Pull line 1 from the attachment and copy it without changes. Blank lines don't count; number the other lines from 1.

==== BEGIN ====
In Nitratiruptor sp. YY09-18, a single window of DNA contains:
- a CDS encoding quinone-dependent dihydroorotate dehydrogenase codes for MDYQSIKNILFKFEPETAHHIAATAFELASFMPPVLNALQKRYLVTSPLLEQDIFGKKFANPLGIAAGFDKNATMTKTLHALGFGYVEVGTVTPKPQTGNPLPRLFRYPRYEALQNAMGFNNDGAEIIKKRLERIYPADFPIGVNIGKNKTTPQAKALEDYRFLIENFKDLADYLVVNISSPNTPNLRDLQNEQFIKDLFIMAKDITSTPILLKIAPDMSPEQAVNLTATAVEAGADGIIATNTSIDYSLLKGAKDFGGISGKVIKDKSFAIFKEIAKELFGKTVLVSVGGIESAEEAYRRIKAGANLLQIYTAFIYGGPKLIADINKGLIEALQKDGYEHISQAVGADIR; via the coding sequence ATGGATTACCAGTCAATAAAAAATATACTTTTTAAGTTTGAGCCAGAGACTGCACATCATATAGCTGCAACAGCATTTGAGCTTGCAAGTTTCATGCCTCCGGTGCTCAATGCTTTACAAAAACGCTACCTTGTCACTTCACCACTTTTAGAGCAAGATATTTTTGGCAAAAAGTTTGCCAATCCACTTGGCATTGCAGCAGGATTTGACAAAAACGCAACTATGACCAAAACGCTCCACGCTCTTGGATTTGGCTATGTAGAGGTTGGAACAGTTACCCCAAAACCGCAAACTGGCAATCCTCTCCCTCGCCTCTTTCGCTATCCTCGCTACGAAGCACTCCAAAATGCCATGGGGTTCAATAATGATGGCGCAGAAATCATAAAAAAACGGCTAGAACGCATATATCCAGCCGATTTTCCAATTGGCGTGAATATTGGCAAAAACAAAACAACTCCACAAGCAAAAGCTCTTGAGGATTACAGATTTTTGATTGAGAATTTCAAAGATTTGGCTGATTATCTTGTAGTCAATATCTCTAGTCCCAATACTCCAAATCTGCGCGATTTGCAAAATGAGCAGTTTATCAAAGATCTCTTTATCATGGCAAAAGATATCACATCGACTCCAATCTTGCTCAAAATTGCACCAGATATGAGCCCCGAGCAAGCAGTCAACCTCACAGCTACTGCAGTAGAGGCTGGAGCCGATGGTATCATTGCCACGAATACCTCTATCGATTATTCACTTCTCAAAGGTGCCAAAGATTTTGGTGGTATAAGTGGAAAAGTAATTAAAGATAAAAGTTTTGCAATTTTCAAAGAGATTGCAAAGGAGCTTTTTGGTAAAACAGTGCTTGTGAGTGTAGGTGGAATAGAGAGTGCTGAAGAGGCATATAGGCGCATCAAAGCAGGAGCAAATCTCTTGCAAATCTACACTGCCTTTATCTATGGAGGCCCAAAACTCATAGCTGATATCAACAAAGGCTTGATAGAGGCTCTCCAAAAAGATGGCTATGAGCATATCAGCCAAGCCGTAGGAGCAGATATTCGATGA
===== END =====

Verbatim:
In Nitratiruptor sp. YY09-18, a single window of DNA contains: